|Dancy Mandarins-Bird Back 40|
That's the line I heard uttered from one of my co-workers earlier this month when I handed per a portion of a freshly harvested and just peeled Dancy Mandarin. Her eyes opened wide as she proclaimed: "Tastes like Christmas!" And you know what? She was right on the money. Because the Dancy Mandarin does indeed taste like Christmas. It's just one reason why the Dancy is known as the "Christmas Tangerine."
That's the old girl, pictured to the right. And when I say "old," I am being just a tad facetious. True -- the Dancy was the first tree I ever planted in the Bird Back 40. But that was way, way, way, way back in 2007. That's right. The Dancy Mandarin officially turns eight years old this month. I found it, tucked away, in a lonely Home Depot garden section corner. It was love at first sight.
|Owari Satsuma Mandarin-Bird Back 40|
We've added much more since then. Take -- for example -- this tasty mandarin offering to your immediate left. That, my friends, is the Owari Satsuma. It is "allegedly" the best tasting mandarin on the planet. That's what the commercial growers are selling at the moment at all the mandarin farms scattered about Placer and Sutter Counties. You can also find them in your local grocery stores -- but don't mistake them for "Cuties" (that's a different type of mandarin called Clementine).
The Owari Satsuma is in demand for a couple of different reasons. First, it's probably the sweetest mandarin to be found anywhere. Most citrus has a sweet and sour combination. But not the Owari Satsuma. It's just sweet. That's not a bad thing -- but if you like that sour punch in your citrus -- the Owari is not your cup of tea. Another reason why it's highly desired is that it's mostly seedless. Sure -- you're going to run across one of two them in each piece of fruit. But two is better than twenty -- if you're into the seedless type of citrus.
|Murcott Mandarin-Bird Back 40|
Another thing the Owari Satsuma has going for it is that it can take the knockout punch of sustained freezing weather and keep right on ticking. This isn't true for many types of citrus trees. But, as it turns out, the Owari Satsuma and the Dancy can handle that icy punch and not succumb to the elements. That's a plus, as I discovered last year, when Mister Snow Miser moved into the Bird Back 40 and set up an icicle factory for the masses.
Another citrus offering to be found in the Bird Back 40 is the Murcott Mandarin. While it isn't quite as cold resistant as the Owari Satsuma or the Dancy -- it offers one big advantage. The Murcott produces tasty, delicious, mostly seedless mandarins AFTER the Owari Satsuma and Dancy have played out. That's a big plus if you enjoy picking fresh citrus from the backyard offerings. And there's nothing I like more than stepping out into the yard in the morning and falling into a deep hole the dog has dug right next to the Murcott Mandarin tree.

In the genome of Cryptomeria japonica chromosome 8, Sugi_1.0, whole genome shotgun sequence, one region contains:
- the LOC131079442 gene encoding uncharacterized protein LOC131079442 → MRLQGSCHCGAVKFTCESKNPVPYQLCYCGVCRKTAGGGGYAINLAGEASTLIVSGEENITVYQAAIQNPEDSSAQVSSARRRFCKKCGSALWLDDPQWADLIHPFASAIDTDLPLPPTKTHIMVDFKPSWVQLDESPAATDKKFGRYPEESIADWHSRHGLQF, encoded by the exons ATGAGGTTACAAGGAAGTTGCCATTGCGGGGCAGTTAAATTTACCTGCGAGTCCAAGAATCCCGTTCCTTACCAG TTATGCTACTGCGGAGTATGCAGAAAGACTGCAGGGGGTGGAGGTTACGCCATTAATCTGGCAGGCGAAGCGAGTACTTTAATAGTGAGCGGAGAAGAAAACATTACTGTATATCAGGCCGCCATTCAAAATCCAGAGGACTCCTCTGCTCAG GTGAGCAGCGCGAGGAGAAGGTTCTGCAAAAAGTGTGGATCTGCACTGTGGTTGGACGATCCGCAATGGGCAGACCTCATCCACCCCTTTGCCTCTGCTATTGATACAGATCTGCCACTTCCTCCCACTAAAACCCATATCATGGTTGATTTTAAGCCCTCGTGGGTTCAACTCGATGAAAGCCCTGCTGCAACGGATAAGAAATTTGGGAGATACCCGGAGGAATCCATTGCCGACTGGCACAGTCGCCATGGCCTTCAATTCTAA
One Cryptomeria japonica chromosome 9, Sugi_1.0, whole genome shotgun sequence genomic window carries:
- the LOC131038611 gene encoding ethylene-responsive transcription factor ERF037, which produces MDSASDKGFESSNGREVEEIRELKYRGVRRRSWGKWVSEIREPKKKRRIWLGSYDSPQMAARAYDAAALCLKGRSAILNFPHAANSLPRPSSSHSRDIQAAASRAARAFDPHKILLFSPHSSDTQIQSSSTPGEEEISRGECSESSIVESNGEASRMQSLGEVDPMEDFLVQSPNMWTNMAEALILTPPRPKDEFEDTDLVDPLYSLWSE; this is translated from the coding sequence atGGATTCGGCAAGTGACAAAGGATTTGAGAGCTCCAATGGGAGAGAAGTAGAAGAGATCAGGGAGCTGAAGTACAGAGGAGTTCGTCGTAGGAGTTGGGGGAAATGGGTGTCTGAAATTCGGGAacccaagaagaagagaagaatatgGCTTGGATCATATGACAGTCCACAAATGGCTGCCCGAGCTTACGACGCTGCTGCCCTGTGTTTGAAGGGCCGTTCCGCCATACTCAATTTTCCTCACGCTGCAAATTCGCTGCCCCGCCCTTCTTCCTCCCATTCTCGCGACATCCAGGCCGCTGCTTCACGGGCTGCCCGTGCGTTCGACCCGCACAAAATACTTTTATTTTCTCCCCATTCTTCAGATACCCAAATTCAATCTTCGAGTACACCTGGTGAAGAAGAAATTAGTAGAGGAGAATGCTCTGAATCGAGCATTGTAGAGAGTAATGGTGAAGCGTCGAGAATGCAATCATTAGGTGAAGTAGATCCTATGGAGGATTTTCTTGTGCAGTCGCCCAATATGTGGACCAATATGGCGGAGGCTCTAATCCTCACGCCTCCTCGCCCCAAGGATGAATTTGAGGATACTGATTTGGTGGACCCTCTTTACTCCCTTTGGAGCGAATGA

|Dancy Mandarin, Left-Owari Satsuma Mandarin, Right|
Not that I've ever done that. Stupid dog.
For some odd reason, despite the drought, this is turning out to be a record year for citrus production in California. Some Owari Satsuma growers opened their roadside stands two weeks ahead of schedule. The trees are packed with fruit. The heavy rains we've received this month have also been a blessing in disguise, as my Dancy mandarins are packed with a juicy sweetness that's been missing in previous years.
Dancy mandarins are the original "Christmas tangerine." They are the fruit that mother packed into Christmas stockings for my brother and sisters a very long time ago. We didn't get this kind of treat often as we foraged for most of our fresh fruit and citrus. But tangerines were hard to come by and not at all cheap in the late 1960's-early 1970's. They didn't last long on Christmas morning. That much I can attest too.
|Christmas Day Mimosas Anyone?|
This is why I always make sure that the wife that is Venus always gets two or three Dancy mandarins packed into her stocking for Christmas Day. It's a tribute to my family of the past. And then, of course, we juice those plus another 100 of them for Christmas Day mimosas featuring Spanish Cava and freshly squeezed Dancy mandarin juice.
Hey! So I started our own Christmas tradition! Something wrong with that?